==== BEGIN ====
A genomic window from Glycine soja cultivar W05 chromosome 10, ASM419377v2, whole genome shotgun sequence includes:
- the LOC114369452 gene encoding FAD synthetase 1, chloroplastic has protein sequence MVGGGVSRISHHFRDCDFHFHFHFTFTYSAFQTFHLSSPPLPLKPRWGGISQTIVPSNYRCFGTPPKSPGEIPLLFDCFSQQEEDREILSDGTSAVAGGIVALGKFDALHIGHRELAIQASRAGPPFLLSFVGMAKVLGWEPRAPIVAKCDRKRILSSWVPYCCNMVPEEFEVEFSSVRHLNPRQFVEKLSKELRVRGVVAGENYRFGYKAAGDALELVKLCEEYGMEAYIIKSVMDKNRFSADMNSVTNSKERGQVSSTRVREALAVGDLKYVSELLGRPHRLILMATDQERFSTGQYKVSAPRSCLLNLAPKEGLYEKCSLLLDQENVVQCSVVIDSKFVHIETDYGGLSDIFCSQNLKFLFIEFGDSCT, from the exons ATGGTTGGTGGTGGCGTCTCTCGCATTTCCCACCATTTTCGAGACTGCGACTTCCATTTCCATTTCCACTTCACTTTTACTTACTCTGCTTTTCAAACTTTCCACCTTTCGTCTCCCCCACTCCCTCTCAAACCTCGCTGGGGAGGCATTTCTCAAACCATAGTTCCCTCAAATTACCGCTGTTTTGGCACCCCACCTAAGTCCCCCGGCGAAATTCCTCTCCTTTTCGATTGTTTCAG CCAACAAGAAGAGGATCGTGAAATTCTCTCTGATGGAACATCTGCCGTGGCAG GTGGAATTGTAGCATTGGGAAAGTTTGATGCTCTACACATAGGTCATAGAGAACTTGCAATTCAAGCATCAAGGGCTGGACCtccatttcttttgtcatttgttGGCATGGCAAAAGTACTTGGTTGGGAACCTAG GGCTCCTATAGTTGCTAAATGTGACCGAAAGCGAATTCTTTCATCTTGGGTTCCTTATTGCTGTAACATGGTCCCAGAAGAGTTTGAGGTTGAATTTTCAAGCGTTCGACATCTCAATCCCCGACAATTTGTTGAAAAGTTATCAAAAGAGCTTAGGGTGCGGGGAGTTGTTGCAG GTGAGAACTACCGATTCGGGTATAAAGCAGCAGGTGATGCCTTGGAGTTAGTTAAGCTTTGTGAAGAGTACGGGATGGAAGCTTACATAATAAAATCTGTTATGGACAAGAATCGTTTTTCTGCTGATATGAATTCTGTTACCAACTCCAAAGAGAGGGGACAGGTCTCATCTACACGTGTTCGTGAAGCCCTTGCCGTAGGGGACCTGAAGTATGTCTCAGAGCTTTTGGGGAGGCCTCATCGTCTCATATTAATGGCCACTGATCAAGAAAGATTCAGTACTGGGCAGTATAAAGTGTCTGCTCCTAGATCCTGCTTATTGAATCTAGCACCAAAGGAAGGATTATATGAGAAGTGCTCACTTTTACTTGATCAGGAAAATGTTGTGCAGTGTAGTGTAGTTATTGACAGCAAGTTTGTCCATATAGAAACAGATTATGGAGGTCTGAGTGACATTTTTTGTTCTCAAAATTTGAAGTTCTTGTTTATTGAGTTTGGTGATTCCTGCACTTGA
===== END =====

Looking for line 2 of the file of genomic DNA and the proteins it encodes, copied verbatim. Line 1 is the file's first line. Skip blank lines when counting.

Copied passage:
- the LOC114369452 gene encoding FAD synthetase 1, chloroplastic has protein sequence MVGGGVSRISHHFRDCDFHFHFHFTFTYSAFQTFHLSSPPLPLKPRWGGISQTIVPSNYRCFGTPPKSPGEIPLLFDCFSQQEEDREILSDGTSAVAGGIVALGKFDALHIGHRELAIQASRAGPPFLLSFVGMAKVLGWEPRAPIVAKCDRKRILSSWVPYCCNMVPEEFEVEFSSVRHLNPRQFVEKLSKELRVRGVVAGENYRFGYKAAGDALELVKLCEEYGMEAYIIKSVMDKNRFSADMNSVTNSKERGQVSSTRVREALAVGDLKYVSELLGRPHRLILMATDQERFSTGQYKVSAPRSCLLNLAPKEGLYEKCSLLLDQENVVQCSVVIDSKFVHIETDYGGLSDIFCSQNLKFLFIEFGDSCT, from the exons ATGGTTGGTGGTGGCGTCTCTCGCATTTCCCACCATTTTCGAGACTGCGACTTCCATTTCCATTTCCACTTCACTTTTACTTACTCTGCTTTTCAAACTTTCCACCTTTCGTCTCCCCCACTCCCTCTCAAACCTCGCTGGGGAGGCATTTCTCAAACCATAGTTCCCTCAAATTACCGCTGTTTTGGCACCCCACCTAAGTCCCCCGGCGAAATTCCTCTCCTTTTCGATTGTTTCAG CCAACAAGAAGAGGATCGTGAAATTCTCTCTGATGGAACATCTGCCGTGGCAG GTGGAATTGTAGCATTGGGAAAGTTTGATGCTCTACACATAGGTCATAGAGAACTTGCAATTCAAGCATCAAGGGCTGGACCtccatttcttttgtcatttgttGGCATGGCAAAAGTACTTGGTTGGGAACCTAG GGCTCCTATAGTTGCTAAATGTGACCGAAAGCGAATTCTTTCATCTTGGGTTCCTTATTGCTGTAACATGGTCCCAGAAGAGTTTGAGGTTGAATTTTCAAGCGTTCGACATCTCAATCCCCGACAATTTGTTGAAAAGTTATCAAAAGAGCTTAGGGTGCGGGGAGTTGTTGCAG GTGAGAACTACCGATTCGGGTATAAAGCAGCAGGTGATGCCTTGGAGTTAGTTAAGCTTTGTGAAGAGTACGGGATGGAAGCTTACATAATAAAATCTGTTATGGACAAGAATCGTTTTTCTGCTGATATGAATTCTGTTACCAACTCCAAAGAGAGGGGACAGGTCTCATCTACACGTGTTCGTGAAGCCCTTGCCGTAGGGGACCTGAAGTATGTCTCAGAGCTTTTGGGGAGGCCTCATCGTCTCATATTAATGGCCACTGATCAAGAAAGATTCAGTACTGGGCAGTATAAAGTGTCTGCTCCTAGATCCTGCTTATTGAATCTAGCACCAAAGGAAGGATTATATGAGAAGTGCTCACTTTTACTTGATCAGGAAAATGTTGTGCAGTGTAGTGTAGTTATTGACAGCAAGTTTGTCCATATAGAAACAGATTATGGAGGTCTGAGTGACATTTTTTGTTCTCAAAATTTGAAGTTCTTGTTTATTGAGTTTGGTGATTCCTGCACTTGA